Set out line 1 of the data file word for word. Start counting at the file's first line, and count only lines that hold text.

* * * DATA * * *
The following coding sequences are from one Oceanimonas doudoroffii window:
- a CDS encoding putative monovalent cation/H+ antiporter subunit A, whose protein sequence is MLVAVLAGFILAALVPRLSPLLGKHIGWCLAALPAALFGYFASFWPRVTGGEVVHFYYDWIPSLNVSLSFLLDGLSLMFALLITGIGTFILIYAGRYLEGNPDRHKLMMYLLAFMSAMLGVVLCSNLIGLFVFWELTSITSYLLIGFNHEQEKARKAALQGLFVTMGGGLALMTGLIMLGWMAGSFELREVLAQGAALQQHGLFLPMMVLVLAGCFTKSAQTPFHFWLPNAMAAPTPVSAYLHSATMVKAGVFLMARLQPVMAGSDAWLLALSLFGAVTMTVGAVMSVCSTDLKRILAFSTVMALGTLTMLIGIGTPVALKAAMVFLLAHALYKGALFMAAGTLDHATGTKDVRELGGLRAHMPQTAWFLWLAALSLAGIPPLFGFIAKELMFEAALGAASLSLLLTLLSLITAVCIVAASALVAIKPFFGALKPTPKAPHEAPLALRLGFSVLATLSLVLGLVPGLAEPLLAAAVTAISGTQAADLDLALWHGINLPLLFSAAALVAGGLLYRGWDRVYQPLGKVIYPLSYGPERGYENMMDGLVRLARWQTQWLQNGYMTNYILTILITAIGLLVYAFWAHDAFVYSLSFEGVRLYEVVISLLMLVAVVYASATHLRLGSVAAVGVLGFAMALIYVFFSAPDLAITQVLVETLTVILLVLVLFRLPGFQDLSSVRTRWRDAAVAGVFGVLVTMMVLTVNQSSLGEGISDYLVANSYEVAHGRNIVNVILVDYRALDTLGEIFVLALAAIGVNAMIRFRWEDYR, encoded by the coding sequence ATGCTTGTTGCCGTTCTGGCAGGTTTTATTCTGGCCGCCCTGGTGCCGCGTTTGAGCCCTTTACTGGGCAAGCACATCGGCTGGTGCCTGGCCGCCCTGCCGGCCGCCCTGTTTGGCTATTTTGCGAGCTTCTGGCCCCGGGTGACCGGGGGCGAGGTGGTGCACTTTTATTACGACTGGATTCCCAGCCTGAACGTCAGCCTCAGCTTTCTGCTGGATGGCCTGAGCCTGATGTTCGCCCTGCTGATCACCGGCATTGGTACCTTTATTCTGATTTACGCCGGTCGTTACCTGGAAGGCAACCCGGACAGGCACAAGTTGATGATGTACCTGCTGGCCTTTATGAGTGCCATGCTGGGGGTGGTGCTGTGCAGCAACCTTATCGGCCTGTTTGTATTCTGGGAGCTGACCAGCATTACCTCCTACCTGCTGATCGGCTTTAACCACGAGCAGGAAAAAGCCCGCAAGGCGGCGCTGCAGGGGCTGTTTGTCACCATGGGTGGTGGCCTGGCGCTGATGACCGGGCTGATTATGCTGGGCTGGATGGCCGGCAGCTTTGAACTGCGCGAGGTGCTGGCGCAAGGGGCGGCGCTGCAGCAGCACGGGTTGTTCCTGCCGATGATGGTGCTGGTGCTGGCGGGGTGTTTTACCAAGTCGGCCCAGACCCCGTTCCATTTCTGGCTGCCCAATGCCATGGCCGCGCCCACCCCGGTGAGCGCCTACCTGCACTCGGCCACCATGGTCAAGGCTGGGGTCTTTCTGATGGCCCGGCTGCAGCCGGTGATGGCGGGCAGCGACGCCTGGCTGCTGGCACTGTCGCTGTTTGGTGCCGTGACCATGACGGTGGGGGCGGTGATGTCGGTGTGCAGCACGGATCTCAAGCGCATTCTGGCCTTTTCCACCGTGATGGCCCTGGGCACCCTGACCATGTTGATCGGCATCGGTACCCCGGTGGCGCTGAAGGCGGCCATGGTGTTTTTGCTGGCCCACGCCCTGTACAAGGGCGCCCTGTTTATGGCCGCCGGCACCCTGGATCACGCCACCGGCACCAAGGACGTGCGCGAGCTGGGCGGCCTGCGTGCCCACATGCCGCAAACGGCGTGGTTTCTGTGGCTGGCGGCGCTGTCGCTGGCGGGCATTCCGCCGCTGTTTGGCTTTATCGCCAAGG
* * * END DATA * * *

The following coding sequences are from one Oceanimonas doudoroffii window: